Commemorating the 
International Day of Older Persons
The IFA is delighted to acknowledge the UN International Day of Older Persons through showcasing blogs on the preeminent work being done by the World Coalition on Adult Vaccination.  

The Coalition is a network of organizations dedicated to increasing adult vaccination uptake rates, and to bringing attention to the increased risk of vaccine-preventable diseases faced by older people and at-risk groups. 

The theme of  2017 International Day of Older Persons is "Stepping into the Future: Tapping the Talents, Contributions and Participation of Older Persons in Society."  This theme focuses on the importance of enabling older people to do what they value through collaboration to preserve functional ability.  Vaccination against preventable diseases is one way of promoting the health of older at-risk groups so that they can continue to fully and effectively participate. 

The IFA, along with the World Coalition, recognize that preservation of health is paramount to allowing older people the opportunity to contribute.  That is why we work toward improving adult vaccination uptake rates - so that older people are able to stay well longer, and continue to do what they value.
Blogs from the World Coalition on Adult Vaccination
Asociación Colombiana de Gerontología y Geriatría (ACGG)

Vaccines are one of the most important medical achievements in the history of humanity. They have saved millions of lives since first created, moreover in children.

Furthermore, with the demographic transition the number of adults over 65 years has increased as well. Both of the mentioned populations are at great risk of acquiring infections and suffering complications, which ultimately can lead to death.

In older adults, vaccination has shown important benefits, such as reducing mortality, reducing morbidity, as well as increasing the quality of life. Vaccination is both inexpensive and easy to perform and leads to large benefits for the population in general.

Increasing vaccination coverage is fundamental for saving lives and preventing diseases in the time to come. This kind of forward thinking will also make for a better distribution of resources in the future, and should therefore be a priority for the population at large.

That is why the Asociación Colombiana de Gerontología y Geriatría (ACGG) leads a new culture of aging in Colombia, encouraging vaccination in older adults as a fundamental pillar within health care and as the main axis in all academic meetings with the goal of promoting healthy aging.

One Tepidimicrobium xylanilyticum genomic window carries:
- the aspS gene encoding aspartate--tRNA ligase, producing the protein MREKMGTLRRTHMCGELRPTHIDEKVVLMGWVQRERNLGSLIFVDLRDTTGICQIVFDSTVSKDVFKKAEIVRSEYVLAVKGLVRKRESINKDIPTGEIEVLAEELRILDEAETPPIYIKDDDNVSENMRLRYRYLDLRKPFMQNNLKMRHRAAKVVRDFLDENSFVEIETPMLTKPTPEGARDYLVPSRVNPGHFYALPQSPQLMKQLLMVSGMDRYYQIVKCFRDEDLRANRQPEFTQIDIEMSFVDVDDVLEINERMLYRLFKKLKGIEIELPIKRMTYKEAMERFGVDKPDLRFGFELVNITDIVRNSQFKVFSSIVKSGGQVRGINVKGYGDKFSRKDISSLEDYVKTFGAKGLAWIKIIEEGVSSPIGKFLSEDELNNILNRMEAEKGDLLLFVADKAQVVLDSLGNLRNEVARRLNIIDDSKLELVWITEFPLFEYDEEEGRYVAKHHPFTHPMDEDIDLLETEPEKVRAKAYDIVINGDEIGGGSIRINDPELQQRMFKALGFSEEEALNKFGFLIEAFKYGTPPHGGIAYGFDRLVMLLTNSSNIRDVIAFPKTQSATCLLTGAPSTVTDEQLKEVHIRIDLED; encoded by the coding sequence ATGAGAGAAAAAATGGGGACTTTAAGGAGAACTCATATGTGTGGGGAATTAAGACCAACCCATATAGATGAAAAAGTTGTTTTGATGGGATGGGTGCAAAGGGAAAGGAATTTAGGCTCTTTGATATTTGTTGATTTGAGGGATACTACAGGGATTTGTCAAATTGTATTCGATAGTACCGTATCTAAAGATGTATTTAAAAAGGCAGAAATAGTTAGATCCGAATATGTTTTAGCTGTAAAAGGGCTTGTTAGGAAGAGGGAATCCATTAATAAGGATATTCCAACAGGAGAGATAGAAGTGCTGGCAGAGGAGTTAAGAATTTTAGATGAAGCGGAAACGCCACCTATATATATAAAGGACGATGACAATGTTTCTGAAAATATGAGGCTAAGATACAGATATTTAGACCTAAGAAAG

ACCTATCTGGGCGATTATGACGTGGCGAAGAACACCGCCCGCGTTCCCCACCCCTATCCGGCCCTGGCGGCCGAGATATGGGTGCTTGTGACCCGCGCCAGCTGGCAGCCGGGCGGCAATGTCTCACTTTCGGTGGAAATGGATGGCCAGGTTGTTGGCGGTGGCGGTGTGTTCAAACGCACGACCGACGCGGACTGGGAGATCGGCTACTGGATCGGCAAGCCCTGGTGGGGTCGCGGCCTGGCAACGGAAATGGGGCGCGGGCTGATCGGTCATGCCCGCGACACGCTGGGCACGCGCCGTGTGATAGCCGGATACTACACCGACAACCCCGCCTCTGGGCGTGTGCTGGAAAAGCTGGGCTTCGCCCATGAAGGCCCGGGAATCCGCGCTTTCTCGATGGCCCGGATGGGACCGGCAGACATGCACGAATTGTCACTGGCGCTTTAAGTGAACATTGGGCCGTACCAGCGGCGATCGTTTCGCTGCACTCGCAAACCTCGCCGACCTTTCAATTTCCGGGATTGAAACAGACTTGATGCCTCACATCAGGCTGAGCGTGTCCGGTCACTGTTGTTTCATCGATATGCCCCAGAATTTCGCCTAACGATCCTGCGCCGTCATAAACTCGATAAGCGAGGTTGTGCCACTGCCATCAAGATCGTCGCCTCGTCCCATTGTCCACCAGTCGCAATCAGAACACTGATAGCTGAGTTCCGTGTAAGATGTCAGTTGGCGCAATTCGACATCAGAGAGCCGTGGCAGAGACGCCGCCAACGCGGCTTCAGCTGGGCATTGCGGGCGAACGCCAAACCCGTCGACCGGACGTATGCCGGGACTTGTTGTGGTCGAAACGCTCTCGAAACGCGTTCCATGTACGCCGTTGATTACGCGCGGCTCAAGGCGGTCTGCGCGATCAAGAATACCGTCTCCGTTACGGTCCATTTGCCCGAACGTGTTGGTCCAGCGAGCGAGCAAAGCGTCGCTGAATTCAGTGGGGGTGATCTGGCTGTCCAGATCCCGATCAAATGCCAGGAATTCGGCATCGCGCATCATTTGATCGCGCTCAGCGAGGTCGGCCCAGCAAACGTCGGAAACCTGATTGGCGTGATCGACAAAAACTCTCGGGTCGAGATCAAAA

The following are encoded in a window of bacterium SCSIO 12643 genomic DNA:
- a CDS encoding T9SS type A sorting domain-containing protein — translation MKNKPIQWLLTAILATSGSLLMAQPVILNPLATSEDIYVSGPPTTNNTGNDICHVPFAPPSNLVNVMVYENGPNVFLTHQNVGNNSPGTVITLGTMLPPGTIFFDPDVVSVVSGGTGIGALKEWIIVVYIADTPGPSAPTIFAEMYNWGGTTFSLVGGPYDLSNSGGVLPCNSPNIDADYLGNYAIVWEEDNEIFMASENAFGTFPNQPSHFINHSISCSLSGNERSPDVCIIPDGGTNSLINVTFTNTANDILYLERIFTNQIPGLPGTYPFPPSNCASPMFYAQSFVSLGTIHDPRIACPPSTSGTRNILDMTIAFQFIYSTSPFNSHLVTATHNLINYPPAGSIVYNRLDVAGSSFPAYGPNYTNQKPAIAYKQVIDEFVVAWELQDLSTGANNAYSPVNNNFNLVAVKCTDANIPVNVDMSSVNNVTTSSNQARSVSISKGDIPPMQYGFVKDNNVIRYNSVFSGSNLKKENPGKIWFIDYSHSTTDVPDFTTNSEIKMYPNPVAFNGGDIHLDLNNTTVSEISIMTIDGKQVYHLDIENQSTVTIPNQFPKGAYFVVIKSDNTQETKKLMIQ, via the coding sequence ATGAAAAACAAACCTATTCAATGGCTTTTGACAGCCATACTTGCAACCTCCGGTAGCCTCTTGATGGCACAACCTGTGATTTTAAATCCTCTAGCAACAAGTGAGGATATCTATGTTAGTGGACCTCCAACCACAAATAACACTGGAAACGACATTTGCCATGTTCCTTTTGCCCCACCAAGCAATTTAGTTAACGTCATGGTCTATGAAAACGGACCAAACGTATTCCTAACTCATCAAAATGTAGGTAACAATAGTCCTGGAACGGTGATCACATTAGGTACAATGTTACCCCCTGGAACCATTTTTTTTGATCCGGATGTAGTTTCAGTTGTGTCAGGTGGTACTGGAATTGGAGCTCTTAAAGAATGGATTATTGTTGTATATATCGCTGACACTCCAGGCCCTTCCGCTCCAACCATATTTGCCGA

Bridging the Gap

No one can whistle a symphony. It takes a whole orchestra to play it.

H.E. Luccock's quote on collaboration speaks to the importance of knowledge platforms that bring together experts, pool resources, and share ideas.
Generations United leveraged the benefits of collaboration by launching our awareness campaign, Valuing Vaccinations Across Generations.
Generations United launched the campaign in 2016 with The Gerontological Society of America and the American Academy of Pediatrics to bridge the importance of immunizations within segmented groups into an intergenerational conversation within families and among different generations.
In its first year, the campaign reached over 32 million readers and listeners as well as an audience of more than 5.2 million through Twitter and Facebook.
This year, we amplified our awareness-raising efforts internationally by expanding our work with teams led by the Tokyo Metropolitan Institute of Gerontology (TMIG) in Japan and the University of Granada - Business Sector Foundation in Spain.
The campaign team in Japan continues to share its message through Manga cartoons and translated content on its website, leaflets and social media. They're expanding partnerships and building off their successful grassroots strategy through presentations and direct outreach in communities.
In Spain, the campaign team is recruiting participants to continue a study on vaccine beliefs and attitudes. A team led by researchers at the University of Granada will train older adults to go into schools to educate young people about vaccines.